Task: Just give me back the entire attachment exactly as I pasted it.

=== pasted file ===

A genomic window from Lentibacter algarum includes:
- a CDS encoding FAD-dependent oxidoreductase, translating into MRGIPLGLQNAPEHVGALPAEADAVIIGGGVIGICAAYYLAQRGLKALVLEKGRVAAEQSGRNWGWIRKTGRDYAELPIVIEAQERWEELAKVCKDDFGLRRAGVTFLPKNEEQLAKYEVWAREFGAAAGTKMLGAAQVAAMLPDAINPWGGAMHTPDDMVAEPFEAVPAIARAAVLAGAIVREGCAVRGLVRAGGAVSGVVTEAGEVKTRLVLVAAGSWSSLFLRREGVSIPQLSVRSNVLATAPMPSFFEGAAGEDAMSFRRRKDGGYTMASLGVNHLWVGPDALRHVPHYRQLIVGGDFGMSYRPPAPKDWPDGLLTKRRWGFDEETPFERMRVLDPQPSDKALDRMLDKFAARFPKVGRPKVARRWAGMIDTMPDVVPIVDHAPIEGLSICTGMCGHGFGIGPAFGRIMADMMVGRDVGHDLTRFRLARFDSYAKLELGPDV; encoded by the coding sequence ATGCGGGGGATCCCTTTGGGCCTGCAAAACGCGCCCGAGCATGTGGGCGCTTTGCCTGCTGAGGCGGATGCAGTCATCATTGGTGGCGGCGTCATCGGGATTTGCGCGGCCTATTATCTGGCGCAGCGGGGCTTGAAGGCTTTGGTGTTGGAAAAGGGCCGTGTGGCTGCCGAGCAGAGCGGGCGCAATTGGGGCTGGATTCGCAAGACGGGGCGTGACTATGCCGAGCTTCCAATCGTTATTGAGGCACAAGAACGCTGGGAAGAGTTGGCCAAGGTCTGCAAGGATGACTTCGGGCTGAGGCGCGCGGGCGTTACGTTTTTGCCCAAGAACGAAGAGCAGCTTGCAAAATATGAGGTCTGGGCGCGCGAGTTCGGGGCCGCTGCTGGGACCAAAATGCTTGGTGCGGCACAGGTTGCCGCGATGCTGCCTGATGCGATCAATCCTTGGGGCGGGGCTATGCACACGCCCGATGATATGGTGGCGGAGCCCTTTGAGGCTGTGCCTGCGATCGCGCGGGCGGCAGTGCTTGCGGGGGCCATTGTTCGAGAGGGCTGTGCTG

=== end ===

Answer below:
A genomic window from Lentibacter algarum includes:
- a CDS encoding FAD-dependent oxidoreductase, translating into MRGIPLGLQNAPEHVGALPAEADAVIIGGGVIGICAAYYLAQRGLKALVLEKGRVAAEQSGRNWGWIRKTGRDYAELPIVIEAQERWEELAKVCKDDFGLRRAGVTFLPKNEEQLAKYEVWAREFGAAAGTKMLGAAQVAAMLPDAINPWGGAMHTPDDMVAEPFEAVPAIARAAVLAGAIVREGCAVRGLVRAGGAVSGVVTEAGEVKTRLVLVAAGSWSSLFLRREGVSIPQLSVRSNVLATAPMPSFFEGAAGEDAMSFRRRKDGGYTMASLGVNHLWVGPDALRHVPHYRQLIVGGDFGMSYRPPAPKDWPDGLLTKRRWGFDEETPFERMRVLDPQPSDKALDRMLDKFAARFPKVGRPKVARRWAGMIDTMPDVVPIVDHAPIEGLSICTGMCGHGFGIGPAFGRIMADMMVGRDVGHDLTRFRLARFDSYAKLELGPDV; encoded by the coding sequence ATGCGGGGGATCCCTTTGGGCCTGCAAAACGCGCCCGAGCATGTGGGCGCTTTGCCTGCTGAGGCGGATGCAGTCATCATTGGTGGCGGCGTCATCGGGATTTGCGCGGCCTATTATCTGGCGCAGCGGGGCTTGAAGGCTTTGGTGTTGGAAAAGGGCCGTGTGGCTGCCGAGCAGAGCGGGCGCAATTGGGGCTGGATTCGCAAGACGGGGCGTGACTATGCCGAGCTTCCAATCGTTATTGAGGCACAAGAACGCTGGGAAGAGTTGGCCAAGGTCTGCAAGGATGACTTCGGGCTGAGGCGCGCGGGCGTTACGTTTTTGCCCAAGAACGAAGAGCAGCTTGCAAAATATGAGGTCTGGGCGCGCGAGTTCGGGGCCGCTGCTGGGACCAAAATGCTTGGTGCGGCACAGGTTGCCGCGATGCTGCCTGATGCGATCAATCCTTGGGGCGGGGCTATGCACACGCCCGATGATATGGTGGCGGAGCCCTTTGAGGCTGTGCCTGCGATCGCGCGGGCGGCAGTGCTTGCGGGGGCCATTGTTCGAGAGGGCTGTGCTG